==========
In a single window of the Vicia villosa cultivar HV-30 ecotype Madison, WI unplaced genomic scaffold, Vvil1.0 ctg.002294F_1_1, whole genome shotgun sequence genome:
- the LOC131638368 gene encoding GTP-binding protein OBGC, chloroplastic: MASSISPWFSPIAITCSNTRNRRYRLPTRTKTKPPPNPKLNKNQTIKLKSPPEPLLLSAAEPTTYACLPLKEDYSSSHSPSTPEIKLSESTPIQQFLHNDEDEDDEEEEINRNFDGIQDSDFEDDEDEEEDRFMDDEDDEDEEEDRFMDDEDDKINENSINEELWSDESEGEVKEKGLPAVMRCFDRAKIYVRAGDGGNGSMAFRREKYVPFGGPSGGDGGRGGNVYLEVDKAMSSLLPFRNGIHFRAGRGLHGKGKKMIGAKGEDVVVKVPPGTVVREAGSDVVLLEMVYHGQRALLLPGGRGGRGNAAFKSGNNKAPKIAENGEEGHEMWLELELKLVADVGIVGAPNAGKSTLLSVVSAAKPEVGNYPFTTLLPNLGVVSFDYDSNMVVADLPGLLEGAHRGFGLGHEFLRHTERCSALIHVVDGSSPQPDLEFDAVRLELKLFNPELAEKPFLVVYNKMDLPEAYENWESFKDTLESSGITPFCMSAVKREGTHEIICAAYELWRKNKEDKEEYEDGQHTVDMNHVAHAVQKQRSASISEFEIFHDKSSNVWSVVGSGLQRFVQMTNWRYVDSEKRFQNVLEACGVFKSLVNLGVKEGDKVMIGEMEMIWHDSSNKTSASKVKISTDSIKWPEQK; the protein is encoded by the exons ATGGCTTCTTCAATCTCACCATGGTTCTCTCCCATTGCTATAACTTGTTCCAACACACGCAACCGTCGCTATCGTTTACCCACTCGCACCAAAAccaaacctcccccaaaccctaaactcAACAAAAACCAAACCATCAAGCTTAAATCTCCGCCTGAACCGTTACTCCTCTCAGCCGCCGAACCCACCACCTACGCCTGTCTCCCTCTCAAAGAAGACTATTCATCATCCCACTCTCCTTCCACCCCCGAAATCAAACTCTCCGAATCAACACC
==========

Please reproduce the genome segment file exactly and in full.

In a single window of the Vicia villosa cultivar HV-30 ecotype Madison, WI unplaced genomic scaffold, Vvil1.0 ctg.002294F_1_1, whole genome shotgun sequence genome:
- the LOC131638368 gene encoding GTP-binding protein OBGC, chloroplastic: MASSISPWFSPIAITCSNTRNRRYRLPTRTKTKPPPNPKLNKNQTIKLKSPPEPLLLSAAEPTTYACLPLKEDYSSSHSPSTPEIKLSESTPIQQFLHNDEDEDDEEEEINRNFDGIQDSDFEDDEDEEEDRFMDDEDDEDEEEDRFMDDEDDKINENSINEELWSDESEGEVKEKGLPAVMRCFDRAKIYVRAGDGGNGSMAFRREKYVPFGGPSGGDGGRGGNVYLEVDKAMSSLLPFRNGIHFRAGRGLHGKGKKMIGAKGEDVVVKVPPGTVVREAGSDVVLLEMVYHGQRALLLPGGRGGRGNAAFKSGNNKAPKIAENGEEGHEMWLELELKLVADVGIVGAPNAGKSTLLSVVSAAKPEVGNYPFTTLLPNLGVVSFDYDSNMVVADLPGLLEGAHRGFGLGHEFLRHTERCSALIHVVDGSSPQPDLEFDAVRLELKLFNPELAEKPFLVVYNKMDLPEAYENWESFKDTLESSGITPFCMSAVKREGTHEIICAAYELWRKNKEDKEEYEDGQHTVDMNHVAHAVQKQRSASISEFEIFHDKSSNVWSVVGSGLQRFVQMTNWRYVDSEKRFQNVLEACGVFKSLVNLGVKEGDKVMIGEMEMIWHDSSNKTSASKVKISTDSIKWPEQK; the protein is encoded by the exons ATGGCTTCTTCAATCTCACCATGGTTCTCTCCCATTGCTATAACTTGTTCCAACACACGCAACCGTCGCTATCGTTTACCCACTCGCACCAAAAccaaacctcccccaaaccctaaactcAACAAAAACCAAACCATCAAGCTTAAATCTCCGCCTGAACCGTTACTCCTCTCAGCCGCCGAACCCACCACCTACGCCTGTCTCCCTCTCAAAGAAGACTATTCATCATCCCACTCTCCTTCCACCCCCGAAATCAAACTCTCCGAATCAACACC